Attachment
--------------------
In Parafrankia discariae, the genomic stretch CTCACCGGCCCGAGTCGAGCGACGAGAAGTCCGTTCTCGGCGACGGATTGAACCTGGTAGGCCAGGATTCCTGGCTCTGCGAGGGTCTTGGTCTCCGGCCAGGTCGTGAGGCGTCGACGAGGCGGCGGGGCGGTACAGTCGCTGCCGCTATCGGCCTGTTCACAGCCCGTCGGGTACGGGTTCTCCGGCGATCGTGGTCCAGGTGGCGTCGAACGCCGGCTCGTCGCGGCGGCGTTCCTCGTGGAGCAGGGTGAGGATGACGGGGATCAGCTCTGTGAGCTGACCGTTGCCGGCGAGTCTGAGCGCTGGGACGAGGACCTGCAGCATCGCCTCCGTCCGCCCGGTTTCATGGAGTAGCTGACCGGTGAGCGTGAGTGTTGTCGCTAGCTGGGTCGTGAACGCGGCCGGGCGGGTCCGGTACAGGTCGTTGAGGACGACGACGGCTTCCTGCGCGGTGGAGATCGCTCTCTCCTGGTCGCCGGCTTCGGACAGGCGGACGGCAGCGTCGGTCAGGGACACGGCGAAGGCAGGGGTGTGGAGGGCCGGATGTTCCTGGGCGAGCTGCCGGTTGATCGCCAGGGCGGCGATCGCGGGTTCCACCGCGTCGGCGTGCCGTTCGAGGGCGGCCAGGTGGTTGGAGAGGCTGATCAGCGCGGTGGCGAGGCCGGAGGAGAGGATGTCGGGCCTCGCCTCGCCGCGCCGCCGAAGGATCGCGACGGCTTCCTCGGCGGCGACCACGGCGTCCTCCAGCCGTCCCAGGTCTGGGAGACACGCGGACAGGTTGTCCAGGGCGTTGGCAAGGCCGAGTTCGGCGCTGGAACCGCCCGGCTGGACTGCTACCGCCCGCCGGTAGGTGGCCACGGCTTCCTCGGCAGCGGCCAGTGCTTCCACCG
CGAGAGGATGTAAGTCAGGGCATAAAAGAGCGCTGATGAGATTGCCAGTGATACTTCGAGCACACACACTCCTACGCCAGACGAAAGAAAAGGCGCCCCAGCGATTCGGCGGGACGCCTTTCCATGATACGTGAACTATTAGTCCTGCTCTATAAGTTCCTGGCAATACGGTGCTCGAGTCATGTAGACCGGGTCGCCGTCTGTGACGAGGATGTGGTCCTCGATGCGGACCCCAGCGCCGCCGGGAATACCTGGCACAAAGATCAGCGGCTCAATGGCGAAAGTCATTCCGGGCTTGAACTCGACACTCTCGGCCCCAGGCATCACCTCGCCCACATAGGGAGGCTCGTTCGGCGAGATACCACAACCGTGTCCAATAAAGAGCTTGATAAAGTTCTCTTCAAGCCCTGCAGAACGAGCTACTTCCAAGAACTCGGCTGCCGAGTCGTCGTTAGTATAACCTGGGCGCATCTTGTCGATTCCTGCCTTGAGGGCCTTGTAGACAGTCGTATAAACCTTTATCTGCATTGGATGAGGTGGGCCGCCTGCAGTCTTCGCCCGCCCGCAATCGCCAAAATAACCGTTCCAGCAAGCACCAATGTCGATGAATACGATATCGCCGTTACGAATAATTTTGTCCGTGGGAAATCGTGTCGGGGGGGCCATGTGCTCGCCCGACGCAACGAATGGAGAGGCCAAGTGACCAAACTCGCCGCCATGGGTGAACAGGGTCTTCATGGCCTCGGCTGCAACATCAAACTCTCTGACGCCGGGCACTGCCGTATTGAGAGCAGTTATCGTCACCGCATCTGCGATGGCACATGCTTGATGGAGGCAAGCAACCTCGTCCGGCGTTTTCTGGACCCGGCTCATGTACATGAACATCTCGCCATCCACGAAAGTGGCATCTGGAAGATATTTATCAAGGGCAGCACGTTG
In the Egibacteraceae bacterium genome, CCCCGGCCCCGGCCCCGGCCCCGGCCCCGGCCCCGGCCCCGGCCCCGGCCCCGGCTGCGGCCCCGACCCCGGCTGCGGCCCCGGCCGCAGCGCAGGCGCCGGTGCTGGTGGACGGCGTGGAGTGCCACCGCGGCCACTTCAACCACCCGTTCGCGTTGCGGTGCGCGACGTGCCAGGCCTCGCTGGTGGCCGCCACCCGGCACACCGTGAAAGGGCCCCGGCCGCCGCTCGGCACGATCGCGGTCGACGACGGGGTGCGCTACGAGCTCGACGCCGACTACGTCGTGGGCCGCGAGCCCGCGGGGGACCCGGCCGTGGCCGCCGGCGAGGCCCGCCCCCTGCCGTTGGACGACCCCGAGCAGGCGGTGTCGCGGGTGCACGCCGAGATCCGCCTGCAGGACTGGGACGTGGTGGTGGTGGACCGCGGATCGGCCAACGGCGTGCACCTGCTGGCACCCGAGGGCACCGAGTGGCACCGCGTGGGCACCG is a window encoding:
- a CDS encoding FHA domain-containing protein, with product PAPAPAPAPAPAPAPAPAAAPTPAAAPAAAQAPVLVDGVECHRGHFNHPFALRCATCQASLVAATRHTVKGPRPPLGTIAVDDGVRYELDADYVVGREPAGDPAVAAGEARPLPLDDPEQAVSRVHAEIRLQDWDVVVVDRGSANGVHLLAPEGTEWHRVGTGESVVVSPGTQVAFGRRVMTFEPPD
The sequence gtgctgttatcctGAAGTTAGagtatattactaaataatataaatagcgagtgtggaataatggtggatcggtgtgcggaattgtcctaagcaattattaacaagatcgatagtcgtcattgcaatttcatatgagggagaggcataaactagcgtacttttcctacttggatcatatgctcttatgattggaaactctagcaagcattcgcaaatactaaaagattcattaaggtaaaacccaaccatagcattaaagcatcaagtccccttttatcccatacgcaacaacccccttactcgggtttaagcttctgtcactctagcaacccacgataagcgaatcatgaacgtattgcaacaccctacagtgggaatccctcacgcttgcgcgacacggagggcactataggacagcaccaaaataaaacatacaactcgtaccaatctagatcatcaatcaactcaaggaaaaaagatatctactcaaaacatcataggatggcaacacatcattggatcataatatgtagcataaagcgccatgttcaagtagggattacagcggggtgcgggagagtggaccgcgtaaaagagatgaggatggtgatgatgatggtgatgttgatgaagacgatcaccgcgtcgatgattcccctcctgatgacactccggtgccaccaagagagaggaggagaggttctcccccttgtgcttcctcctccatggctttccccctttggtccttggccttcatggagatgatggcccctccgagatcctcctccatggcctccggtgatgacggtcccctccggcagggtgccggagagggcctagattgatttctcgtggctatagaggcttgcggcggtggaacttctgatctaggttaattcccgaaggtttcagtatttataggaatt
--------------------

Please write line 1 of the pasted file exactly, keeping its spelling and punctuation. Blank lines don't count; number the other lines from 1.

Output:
In Parafrankia discariae, the genomic stretch CTCACCGGCCCGAGTCGAGCGACGAGAAGTCCGTTCTCGGCGACGGATTGAACCTGGTAGGCCAGGATTCCTGGCTCTGCGAGGGTCTTGGTCTCCGGCCAGGTCGTGAGGCGTCGACGAGGCGGCGGGGCGGTACAGTCGCTGCCGCTATCGGCCTGTTCACAGCCCGTCGGGTACGGGTTCTCCGGCGATCGTGGTCCAGGTGGCGTCGAACGCCGGCTCGTCGCGGCGGCGTTCCTCGTGGAGCAGGGTGAGGATGACGGGGATCAGCTCTGTGAGCTGACCGTTGCCGGCGAGTCTGAGCGCTGGGACGAGGACCTGCAGCATCGCCTCCGTCCGCCCGGTTTCATGGAGTAGCTGACCGGTGAGCGTGAGTGTTGTCGCTAGCTGGGTCGTGAACGCGGCCGGGCGGGTCCGGTACAGGTCGTTGAGGACGACGACGGCTTCCTGCGCGGTGGAGATCGCTCTCTCCTGGTCGCCGGCTTCGGACAGGCGGACGGCAGCGTCGGTCAGGGACACGGCGAAGGCAGGGGTGTGGAGGGCCGGATGTTCCTGGGCGAGCTGCCGGTTGATCGCCAGGGCGGCGATCGCGGGTTCCACCGCGTCGGCGTGCCGTTCGAGGGCGGCCAGGTGGTTGGAGAGGCTGATCAGCGCGGTGGCGAGGCCGGAGGAGAGGATGTCGGGCCTCGCCTCGCCGCGCCGCCGAAGGATCGCGACGGCTTCCTCGGCGGCGACCACGGCGTCCTCCAGCCGTCCCAGGTCTGGGAGACACGCGGACAGGTTGTCCAGGGCGTTGGCAAGGCCGAGTTCGGCGCTGGAACCGCCCGGCTGGACTGCTACCGCCCGCCGGTAGGTGGCCACGGCTTCCTCGGCAGCGGCCAGTGCTTCCACCG